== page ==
A week of thankfulness: Home

I’m thankful for my home. Not just this house. Not just my family. I’m thankful for all the things that go into making home home.

I’m blessed to have grown up in the United States. It’s a country that offers so many advantages, especially in terms of education, health care, etc. I’ve traveled enough to know that not every place offers the benefits that this country offers.

I’m blessed to have grown up in San Angelo. It’s a great city to grow up in. Small as cities go, but big enough to offer lots of opportunities for exploring and growing.

I’m blessed to have lived overseas. I’ve quoted Chesterton before, but it’s worth repeating: “The whole object of travel is not to set foot on foreign land; it is at last to set foot on one’s own country as a foreign land.” Living abroad changed forever the way I see my homeland and the way I see the world.

I’m blessed to have lived in Argentina. It’s a country rich in culture, with a people who value friendship and family. I learned values there that have served me well in my adult life.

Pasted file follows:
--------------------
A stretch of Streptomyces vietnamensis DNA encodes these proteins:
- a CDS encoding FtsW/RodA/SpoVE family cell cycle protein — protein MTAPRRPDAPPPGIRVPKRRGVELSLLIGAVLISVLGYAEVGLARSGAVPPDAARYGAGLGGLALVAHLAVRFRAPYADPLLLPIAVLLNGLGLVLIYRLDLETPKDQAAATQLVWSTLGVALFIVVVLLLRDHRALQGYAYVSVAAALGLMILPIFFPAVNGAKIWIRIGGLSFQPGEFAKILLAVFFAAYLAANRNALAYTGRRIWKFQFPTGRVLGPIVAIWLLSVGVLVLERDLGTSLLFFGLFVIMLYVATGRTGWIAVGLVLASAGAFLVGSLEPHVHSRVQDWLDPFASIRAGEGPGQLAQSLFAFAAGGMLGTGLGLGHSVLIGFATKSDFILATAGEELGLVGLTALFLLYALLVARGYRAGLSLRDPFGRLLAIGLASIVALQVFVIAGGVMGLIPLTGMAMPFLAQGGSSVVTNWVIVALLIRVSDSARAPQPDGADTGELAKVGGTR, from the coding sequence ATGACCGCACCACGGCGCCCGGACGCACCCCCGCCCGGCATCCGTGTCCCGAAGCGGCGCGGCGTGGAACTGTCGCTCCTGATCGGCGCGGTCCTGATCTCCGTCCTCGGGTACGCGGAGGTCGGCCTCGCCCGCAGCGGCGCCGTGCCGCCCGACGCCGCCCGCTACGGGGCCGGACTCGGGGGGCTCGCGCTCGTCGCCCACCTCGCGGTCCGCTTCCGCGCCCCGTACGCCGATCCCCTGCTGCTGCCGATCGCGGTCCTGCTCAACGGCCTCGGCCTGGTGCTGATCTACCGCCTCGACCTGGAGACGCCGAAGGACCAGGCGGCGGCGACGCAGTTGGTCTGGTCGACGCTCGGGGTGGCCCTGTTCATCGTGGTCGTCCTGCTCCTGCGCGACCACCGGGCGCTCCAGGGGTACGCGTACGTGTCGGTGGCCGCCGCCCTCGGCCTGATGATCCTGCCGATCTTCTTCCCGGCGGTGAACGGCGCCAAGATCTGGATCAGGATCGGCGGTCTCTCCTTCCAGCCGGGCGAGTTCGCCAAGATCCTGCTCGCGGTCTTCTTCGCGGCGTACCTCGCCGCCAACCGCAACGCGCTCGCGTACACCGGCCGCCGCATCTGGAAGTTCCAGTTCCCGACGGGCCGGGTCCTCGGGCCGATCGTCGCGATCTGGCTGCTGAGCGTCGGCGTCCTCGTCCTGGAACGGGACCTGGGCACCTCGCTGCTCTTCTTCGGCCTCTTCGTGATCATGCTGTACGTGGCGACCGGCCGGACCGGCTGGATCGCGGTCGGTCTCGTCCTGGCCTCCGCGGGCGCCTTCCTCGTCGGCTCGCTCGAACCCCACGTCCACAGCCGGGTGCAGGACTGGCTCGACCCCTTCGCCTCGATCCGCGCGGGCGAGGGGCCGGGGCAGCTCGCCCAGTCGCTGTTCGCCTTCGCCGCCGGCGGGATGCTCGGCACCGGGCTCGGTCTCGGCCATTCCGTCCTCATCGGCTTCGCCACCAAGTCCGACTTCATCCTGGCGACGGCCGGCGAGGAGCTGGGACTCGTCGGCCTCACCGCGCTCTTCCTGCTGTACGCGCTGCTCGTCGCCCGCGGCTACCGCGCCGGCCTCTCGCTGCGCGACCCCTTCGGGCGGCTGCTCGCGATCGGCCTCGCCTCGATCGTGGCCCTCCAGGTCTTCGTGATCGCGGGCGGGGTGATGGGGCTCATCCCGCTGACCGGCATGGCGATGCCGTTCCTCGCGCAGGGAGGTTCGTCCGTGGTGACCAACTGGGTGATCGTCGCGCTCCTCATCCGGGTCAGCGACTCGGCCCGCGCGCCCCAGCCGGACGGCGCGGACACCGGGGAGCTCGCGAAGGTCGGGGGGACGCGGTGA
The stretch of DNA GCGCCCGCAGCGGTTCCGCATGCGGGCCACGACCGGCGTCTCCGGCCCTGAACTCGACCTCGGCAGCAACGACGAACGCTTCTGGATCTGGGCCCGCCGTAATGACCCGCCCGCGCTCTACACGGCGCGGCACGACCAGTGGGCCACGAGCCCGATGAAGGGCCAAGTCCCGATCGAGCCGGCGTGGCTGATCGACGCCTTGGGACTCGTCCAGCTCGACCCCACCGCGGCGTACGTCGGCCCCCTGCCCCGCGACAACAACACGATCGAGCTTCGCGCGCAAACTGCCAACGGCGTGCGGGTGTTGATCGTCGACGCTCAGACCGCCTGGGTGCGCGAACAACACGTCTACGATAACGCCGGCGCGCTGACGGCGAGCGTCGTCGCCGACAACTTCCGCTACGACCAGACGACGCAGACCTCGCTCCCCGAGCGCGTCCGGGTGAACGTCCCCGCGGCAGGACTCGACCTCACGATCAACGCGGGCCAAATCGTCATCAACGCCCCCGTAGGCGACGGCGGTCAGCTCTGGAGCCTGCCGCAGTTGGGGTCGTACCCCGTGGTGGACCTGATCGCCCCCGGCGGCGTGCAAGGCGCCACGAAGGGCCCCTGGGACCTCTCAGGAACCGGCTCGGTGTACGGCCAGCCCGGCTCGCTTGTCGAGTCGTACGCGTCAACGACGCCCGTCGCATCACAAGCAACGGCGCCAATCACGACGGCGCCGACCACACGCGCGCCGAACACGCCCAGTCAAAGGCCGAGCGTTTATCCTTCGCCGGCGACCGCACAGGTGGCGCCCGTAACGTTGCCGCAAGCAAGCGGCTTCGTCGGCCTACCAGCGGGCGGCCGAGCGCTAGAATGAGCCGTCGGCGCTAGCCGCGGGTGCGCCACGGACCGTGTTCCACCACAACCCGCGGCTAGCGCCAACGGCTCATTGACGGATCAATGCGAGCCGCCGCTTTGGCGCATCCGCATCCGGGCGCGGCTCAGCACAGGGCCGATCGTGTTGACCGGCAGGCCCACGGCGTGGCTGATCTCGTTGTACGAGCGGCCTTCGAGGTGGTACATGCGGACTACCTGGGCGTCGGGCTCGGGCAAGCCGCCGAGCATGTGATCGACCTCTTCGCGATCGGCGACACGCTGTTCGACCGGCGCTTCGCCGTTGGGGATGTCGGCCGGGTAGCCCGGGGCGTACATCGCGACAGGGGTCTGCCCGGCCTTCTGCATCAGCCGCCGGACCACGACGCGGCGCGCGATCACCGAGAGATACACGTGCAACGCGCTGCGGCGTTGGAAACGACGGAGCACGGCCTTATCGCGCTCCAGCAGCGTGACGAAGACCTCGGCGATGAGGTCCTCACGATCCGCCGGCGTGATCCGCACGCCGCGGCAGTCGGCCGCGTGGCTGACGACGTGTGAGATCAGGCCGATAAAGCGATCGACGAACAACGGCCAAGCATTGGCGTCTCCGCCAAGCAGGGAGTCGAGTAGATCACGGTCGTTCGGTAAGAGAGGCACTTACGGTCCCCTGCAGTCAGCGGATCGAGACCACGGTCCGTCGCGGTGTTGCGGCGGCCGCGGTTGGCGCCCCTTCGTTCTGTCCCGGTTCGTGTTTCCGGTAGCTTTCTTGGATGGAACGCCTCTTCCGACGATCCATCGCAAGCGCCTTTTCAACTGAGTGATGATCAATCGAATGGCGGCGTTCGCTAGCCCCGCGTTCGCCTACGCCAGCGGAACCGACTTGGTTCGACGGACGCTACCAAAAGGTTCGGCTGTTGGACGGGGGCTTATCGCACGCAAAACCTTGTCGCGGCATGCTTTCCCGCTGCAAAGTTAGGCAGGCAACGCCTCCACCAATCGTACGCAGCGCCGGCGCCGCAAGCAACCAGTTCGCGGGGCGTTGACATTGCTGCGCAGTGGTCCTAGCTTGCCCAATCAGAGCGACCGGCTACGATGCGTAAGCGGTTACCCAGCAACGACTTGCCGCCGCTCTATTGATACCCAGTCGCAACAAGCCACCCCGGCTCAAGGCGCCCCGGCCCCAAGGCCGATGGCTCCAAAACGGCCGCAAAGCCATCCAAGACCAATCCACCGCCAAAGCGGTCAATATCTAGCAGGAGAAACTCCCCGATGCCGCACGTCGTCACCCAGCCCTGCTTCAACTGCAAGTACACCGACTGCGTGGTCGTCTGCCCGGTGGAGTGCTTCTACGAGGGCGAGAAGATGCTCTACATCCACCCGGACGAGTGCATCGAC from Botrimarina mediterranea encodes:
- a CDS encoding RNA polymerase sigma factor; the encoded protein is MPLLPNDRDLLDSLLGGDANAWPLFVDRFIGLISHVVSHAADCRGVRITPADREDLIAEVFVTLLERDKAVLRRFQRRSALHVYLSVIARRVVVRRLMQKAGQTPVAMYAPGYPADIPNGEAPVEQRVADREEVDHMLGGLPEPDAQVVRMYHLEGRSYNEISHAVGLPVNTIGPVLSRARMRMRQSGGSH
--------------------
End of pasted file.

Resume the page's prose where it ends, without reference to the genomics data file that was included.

I’m blessed to have lived in Stockdale. I learned much about how a church can be a community and a family. I also became a San Antonio Spurs fan! Stockdale offers little in terms of shopping, culture, etc., but is a place rich in the treasures of humanity.

I’m blessed to be living in Abilene. It’s an unusual city, shaped by the presence of three church-related universities. It’s a city that prides itself on morality, an excellent place to raise teenagers. I’m thankful that Abilene is my home.

When asked, “Where are you from?”, the answer is a long one. And I’m thankful for that.

photo by Kelly Piet

Feeling At Home

welcome matWe’re taking a family trip this weekend. Going to San Antonio for a few days, then going to Stockdale for a wedding. Stockdale is where we first went when we came back from Argentina. It still feels like home, even after being away for 3 years. I’m not entirely sure why that is. When we go back to Córdoba, that still feels like home. Stockdale feels like home.

What does is take for a place to feel like home? What does it take for a church to feel like home? Do you have “multiple homes” like I do? Any tips on coming to feel at home where we are now?

I can’t end this, of course, without a preacher-type application. In some ways, I hope I’ll never fully feel at home until I really am home.